Milly Shapiro and Alex Wolff in Ari Aster’s feature debut “Hereditary,” which opens citywide on June 8. | REID CHAVIS/ COURTESY OF A24
Director Ari Aster’s feature debut “Hereditary” is no ordinary horror film. Alas, it’s neither fish nor fowl: stumbling as successful genre fare while masquerading as the family drama it purports to be. Containing two funerals and opening with a title card announcing an elderly woman’s passing, it wears its fascination with death on its sleeve. Only one scene depicts violence, but that’s not its concern at all.
Instead, “Hereditary” is obsessed with the effects of grief on the family around which it centers, especially the mother, Annie (Toni Collette). The very talented Gabriel Byrne, who plays her husband Steve, is given comparatively little to do, while Annie’s calmest scenes suggest she’s struggling to contain a panic attack. And Annie’s rarely able to restrain herself: “Hereditary” embraces full-on melodrama to a degree that’s unusual for a horror film. But it’s emotionally vacant, closer in spirit to the repressed daze of Annie and Steve’s teenage son Peter (Alex Wolff), who spends the film’s first half semi-deliberately numbing himself.
“Hereditary” opens with the emotional consequences of Graham family matriarch Ellen’s death on her surviving family. Psychiatrist Steve (Byrne played the same occupation to much better effect on the TV series “In Treatment”) struggles to keep things together, as Annie seems about to fall apart at every moment. Peter is a heavy pothead, while his younger sister Charlie (Milly Shapiro) sees hallucinatory images outside when not tagging along with him. The latter leads to tragedy when he takes her to a party. After he inhales a huge bong hit, she tells him that her throat feels uncomfortable; forced to drive her home stoned, he winds up in an accident that kills her. This makes the family’s depression even worse, which is not helped by Annie’s occult consultations with her neighbor Joan (Ann Dowd.)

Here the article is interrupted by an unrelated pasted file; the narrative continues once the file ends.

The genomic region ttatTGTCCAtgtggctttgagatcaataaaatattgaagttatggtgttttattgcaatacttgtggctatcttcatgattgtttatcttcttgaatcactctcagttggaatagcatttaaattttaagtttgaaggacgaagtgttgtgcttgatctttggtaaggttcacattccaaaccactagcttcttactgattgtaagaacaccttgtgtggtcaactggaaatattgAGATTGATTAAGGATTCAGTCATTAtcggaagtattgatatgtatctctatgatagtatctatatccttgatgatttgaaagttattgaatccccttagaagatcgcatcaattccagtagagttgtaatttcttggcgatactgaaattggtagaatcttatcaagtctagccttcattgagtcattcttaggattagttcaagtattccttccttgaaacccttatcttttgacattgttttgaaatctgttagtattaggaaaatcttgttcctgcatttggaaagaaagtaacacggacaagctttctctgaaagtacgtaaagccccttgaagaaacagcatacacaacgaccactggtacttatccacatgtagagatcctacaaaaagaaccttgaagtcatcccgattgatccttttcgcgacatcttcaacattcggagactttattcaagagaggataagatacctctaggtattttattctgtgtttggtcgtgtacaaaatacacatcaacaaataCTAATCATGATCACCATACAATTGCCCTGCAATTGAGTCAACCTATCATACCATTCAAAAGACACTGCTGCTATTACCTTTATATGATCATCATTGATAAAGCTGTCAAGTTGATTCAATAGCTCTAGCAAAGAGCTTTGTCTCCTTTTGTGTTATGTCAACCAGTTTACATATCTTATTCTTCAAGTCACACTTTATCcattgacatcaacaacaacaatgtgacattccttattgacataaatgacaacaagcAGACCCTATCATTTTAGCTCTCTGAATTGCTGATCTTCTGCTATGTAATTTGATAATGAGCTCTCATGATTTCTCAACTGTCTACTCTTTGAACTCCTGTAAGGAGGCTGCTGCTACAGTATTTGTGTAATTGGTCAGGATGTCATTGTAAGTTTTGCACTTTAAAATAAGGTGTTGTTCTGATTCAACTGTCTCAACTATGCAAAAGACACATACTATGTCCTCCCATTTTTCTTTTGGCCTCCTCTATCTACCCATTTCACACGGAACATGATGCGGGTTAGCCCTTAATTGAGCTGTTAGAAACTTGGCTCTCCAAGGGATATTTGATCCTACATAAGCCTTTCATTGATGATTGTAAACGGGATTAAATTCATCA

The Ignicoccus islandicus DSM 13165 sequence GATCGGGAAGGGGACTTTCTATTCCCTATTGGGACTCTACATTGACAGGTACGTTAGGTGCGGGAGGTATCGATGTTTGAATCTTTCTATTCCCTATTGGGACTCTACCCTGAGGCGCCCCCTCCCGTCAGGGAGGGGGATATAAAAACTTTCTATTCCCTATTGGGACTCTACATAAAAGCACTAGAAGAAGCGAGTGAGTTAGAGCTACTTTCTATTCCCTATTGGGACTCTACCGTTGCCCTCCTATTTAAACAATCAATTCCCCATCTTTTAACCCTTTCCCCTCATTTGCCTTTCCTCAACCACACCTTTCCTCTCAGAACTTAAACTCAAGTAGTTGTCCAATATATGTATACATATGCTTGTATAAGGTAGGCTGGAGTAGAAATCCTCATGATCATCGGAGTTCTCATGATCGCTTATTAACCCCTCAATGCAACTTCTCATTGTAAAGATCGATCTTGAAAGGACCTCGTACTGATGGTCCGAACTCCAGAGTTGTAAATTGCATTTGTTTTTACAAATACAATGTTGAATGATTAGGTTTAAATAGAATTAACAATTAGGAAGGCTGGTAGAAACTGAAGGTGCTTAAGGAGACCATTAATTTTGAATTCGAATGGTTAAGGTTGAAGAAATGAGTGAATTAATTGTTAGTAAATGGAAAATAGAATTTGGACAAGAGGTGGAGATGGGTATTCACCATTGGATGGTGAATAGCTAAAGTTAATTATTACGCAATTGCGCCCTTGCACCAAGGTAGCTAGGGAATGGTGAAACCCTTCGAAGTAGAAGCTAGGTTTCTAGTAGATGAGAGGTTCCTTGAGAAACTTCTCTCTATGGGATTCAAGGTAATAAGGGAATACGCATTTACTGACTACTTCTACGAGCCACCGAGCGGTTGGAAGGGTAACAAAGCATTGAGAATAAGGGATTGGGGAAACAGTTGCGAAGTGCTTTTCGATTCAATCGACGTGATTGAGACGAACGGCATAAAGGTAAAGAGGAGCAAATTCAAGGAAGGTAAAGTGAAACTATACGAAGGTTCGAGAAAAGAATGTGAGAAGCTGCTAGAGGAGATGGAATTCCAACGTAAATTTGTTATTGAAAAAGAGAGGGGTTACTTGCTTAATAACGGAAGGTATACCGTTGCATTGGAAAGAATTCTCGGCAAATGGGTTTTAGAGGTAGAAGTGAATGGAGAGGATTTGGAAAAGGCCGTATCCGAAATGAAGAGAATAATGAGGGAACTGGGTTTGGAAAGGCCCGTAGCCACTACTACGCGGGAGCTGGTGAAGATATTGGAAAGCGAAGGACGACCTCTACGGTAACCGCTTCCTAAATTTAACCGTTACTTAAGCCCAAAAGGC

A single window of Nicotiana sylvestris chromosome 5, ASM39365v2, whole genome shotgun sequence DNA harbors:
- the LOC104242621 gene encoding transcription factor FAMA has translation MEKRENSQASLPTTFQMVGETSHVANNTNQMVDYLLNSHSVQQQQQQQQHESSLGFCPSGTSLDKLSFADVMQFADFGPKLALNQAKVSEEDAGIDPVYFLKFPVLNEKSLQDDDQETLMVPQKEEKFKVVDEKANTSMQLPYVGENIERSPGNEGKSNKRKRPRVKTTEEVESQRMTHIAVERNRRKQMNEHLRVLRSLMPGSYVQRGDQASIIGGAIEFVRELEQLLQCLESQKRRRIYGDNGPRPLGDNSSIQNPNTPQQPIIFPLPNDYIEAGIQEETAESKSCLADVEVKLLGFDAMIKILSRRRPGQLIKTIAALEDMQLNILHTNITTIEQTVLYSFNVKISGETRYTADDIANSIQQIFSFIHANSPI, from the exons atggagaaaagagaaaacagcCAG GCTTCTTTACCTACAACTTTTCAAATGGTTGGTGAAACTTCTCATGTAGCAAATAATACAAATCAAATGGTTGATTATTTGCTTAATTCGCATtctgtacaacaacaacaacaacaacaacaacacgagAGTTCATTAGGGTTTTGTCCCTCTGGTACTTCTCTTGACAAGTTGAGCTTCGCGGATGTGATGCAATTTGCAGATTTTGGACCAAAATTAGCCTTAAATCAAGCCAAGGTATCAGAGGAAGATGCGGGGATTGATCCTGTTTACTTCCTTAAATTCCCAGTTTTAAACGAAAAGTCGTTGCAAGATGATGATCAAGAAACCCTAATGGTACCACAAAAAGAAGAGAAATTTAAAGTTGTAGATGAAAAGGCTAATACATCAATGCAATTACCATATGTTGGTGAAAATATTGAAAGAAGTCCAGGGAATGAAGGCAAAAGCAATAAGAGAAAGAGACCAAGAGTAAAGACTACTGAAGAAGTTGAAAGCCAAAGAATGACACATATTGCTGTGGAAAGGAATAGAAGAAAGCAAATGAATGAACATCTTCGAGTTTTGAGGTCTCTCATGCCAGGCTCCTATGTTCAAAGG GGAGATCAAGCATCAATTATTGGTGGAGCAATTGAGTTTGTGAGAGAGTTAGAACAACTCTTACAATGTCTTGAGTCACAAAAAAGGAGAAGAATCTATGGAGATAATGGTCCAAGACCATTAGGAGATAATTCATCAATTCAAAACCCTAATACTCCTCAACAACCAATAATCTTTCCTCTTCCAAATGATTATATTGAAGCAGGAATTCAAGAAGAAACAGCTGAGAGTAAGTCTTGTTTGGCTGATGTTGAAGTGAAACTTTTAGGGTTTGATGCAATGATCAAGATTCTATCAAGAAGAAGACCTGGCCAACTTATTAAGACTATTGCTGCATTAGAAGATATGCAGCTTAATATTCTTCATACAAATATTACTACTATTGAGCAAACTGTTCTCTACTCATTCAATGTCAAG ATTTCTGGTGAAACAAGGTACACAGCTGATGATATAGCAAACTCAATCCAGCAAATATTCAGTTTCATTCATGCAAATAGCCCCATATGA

Ari Aster’s “Hereditary” fails to get its pitch right
Elements of Aster’s approach evoke influences as seemingly incompatible as John Cassavetes, William Friedkin, and Kiyoshi Kurosawa. Aster uses quite a few camera set-ups straight out of the “master shot school” that’s developed in East Asian cinema over the past 25 years, but unlike directors such as Tsai Ming-liang and Hou Hsiao-hsien he’s very reticent to let the viewer keep their gaze on an image. “Hereditary” is full of ostentatious camera swirls, as Aster seems to want the audience to know just how stylish his direction is. This leads to shots as absurd as an upside-down image of Annie walking through a hallway, taken from a camera placed on the ceiling.
Aster’s use of music is clearly inspired by Friedkin’s “The Exorcist.” At the time, that film was innovative in eschewing a conventional score for selections of dissonant avant-garde classical music whose noise quotient enhanced its tension. In the press kit, Aster praises the score’s composer, Colin Stetson, saying, “There’s something deeply sinister about Colin’s horns… he’s doing amazing things with circular breathing, multiphonics, and percussive valve-work.” And indeed, it’s possible that it would make a rewarding listen in another context. But as a soundtrack for these images, it just goes for loud stabs of aural shock separated by drones, which Aster deploys wall-to-wall over his film in pale imitation of Friedkin’s embrace of composers like George Crumb and Krzysztof Penderecki.
Colette has received much praise for her performance, but to me she comes across as though she wishes she were Dorothy Malone in a Douglas Sirk film. The two younger actors are actually far more impressive. Although Charlie gets killed off relatively quickly, Shapiro, who looks younger than her 14 years, sells the character’s introduction of the film’s paranormal elements. After all, children tend to live in a world where magical thinking prevails and the boundaries between fantasy and reality are much thinner than in adult life. But this fact also brings a degree of ambiguity to her visions of ghostly figures.
Peter is clearly feeling something he can’t openly express (or doesn’t want to), and this is more challenging for an actor to bring out than the screaming and endless emoting Colette engages in. Wolff portrays a potent kind of interior chill in “Hereditary.”
In the film’s second half, it fully embraces its paranormal elements, and without giving away the ending I can say “Hereditary” winds up in a place very far from its relatively prosaic early scenes. Its trippy turn at first feels refreshing, then goofy: the fatalism and sense of doom underpinning the film are very hard to take as seriously and literally as the film intends us to. “Hereditary” falls flat, more an exploitation of grief and domestic anxiety than a true exploration of them.
HEREDITARY | Directed by Ari Aster | A24 | Opens Jun. 8 | Citywide